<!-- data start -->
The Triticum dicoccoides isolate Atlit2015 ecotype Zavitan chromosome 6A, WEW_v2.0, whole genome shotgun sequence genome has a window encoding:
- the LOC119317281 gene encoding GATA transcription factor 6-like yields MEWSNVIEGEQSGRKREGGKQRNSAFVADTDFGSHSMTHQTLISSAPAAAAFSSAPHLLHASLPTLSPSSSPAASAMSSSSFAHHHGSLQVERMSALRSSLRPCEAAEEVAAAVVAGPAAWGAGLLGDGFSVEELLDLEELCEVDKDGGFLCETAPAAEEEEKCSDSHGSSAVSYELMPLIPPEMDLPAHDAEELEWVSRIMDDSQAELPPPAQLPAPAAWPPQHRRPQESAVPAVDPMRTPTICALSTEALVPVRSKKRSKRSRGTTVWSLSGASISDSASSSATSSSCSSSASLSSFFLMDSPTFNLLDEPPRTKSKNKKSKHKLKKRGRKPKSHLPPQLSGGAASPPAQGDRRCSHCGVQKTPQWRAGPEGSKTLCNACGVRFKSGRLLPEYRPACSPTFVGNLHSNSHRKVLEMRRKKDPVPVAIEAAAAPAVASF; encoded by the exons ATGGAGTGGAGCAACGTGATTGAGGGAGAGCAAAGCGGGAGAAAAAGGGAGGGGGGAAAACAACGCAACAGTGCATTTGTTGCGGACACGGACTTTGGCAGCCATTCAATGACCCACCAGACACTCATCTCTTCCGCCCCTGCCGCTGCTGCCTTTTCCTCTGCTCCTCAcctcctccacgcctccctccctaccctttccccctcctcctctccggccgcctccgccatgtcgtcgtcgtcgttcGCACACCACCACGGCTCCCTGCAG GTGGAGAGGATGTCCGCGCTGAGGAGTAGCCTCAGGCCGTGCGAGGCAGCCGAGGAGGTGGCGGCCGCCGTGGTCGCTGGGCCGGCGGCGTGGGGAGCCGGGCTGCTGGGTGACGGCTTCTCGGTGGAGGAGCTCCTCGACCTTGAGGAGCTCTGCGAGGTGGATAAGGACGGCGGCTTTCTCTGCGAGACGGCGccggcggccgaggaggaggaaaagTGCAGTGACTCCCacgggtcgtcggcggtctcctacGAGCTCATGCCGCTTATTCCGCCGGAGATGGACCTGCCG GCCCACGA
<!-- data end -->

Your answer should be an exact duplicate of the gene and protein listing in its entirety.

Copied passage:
The Triticum dicoccoides isolate Atlit2015 ecotype Zavitan chromosome 6A, WEW_v2.0, whole genome shotgun sequence genome has a window encoding:
- the LOC119317281 gene encoding GATA transcription factor 6-like yields MEWSNVIEGEQSGRKREGGKQRNSAFVADTDFGSHSMTHQTLISSAPAAAAFSSAPHLLHASLPTLSPSSSPAASAMSSSSFAHHHGSLQVERMSALRSSLRPCEAAEEVAAAVVAGPAAWGAGLLGDGFSVEELLDLEELCEVDKDGGFLCETAPAAEEEEKCSDSHGSSAVSYELMPLIPPEMDLPAHDAEELEWVSRIMDDSQAELPPPAQLPAPAAWPPQHRRPQESAVPAVDPMRTPTICALSTEALVPVRSKKRSKRSRGTTVWSLSGASISDSASSSATSSSCSSSASLSSFFLMDSPTFNLLDEPPRTKSKNKKSKHKLKKRGRKPKSHLPPQLSGGAASPPAQGDRRCSHCGVQKTPQWRAGPEGSKTLCNACGVRFKSGRLLPEYRPACSPTFVGNLHSNSHRKVLEMRRKKDPVPVAIEAAAAPAVASF; encoded by the exons ATGGAGTGGAGCAACGTGATTGAGGGAGAGCAAAGCGGGAGAAAAAGGGAGGGGGGAAAACAACGCAACAGTGCATTTGTTGCGGACACGGACTTTGGCAGCCATTCAATGACCCACCAGACACTCATCTCTTCCGCCCCTGCCGCTGCTGCCTTTTCCTCTGCTCCTCAcctcctccacgcctccctccctaccctttccccctcctcctctccggccgcctccgccatgtcgtcgtcgtcgttcGCACACCACCACGGCTCCCTGCAG GTGGAGAGGATGTCCGCGCTGAGGAGTAGCCTCAGGCCGTGCGAGGCAGCCGAGGAGGTGGCGGCCGCCGTGGTCGCTGGGCCGGCGGCGTGGGGAGCCGGGCTGCTGGGTGACGGCTTCTCGGTGGAGGAGCTCCTCGACCTTGAGGAGCTCTGCGAGGTGGATAAGGACGGCGGCTTTCTCTGCGAGACGGCGccggcggccgaggaggaggaaaagTGCAGTGACTCCCacgggtcgtcggcggtctcctacGAGCTCATGCCGCTTATTCCGCCGGAGATGGACCTGCCG GCCCACGA